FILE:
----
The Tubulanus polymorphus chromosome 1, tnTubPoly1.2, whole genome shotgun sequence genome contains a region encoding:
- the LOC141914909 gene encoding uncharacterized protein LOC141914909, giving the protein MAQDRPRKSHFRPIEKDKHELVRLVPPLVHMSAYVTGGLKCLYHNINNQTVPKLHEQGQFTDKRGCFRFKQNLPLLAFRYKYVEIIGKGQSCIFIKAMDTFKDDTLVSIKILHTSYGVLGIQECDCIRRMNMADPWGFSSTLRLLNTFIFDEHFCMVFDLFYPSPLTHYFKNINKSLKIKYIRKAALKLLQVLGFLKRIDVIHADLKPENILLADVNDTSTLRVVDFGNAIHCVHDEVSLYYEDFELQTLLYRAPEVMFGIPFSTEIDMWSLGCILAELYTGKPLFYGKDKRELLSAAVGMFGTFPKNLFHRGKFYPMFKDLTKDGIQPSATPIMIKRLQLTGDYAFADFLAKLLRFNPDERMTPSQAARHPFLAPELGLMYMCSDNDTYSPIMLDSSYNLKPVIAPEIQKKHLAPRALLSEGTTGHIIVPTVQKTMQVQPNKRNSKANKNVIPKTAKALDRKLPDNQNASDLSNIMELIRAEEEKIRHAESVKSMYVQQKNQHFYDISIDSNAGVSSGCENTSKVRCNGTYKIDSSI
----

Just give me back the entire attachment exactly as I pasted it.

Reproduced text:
The Tubulanus polymorphus chromosome 1, tnTubPoly1.2, whole genome shotgun sequence genome contains a region encoding:
- the LOC141914909 gene encoding uncharacterized protein LOC141914909, giving the protein MAQDRPRKSHFRPIEKDKHELVRLVPPLVHMSAYVTGGLKCLYHNINNQTVPKLHEQGQFTDKRGCFRFKQNLPLLAFRYKYVEIIGKGQSCIFIKAMDTFKDDTLVSIKILHTSYGVLGIQECDCIRRMNMADPWGFSSTLRLLNTFIFDEHFCMVFDLFYPSPLTHYFKNINKSLKIKYIRKAALKLLQVLGFLKRIDVIHADLKPENILLADVNDTSTLRVVDFGNAIHCVHDEVSLYYEDFELQTLLYRAPEVMFGIPFSTEIDMWSLGCILAELYTGKPLFYGKDKRELLSAAVGMFGTFPKNLFHRGKFYPMFKDLTKDGIQPSATPIMIKRLQLTGDYAFADFLAKLLRFNPDERMTPSQAARHPFLAPELGLMYMCSDNDTYSPIMLDSSYNLKPVIAPEIQKKHLAPRALLSEGTTGHIIVPTVQKTMQVQPNKRNSKANKNVIPKTAKALDRKLPDNQNASDLSNIMELIRAEEEKIRHAESVKSMYVQQKNQHFYDISIDSNAGVSSGCENTSKVRCNGTYKIDSSI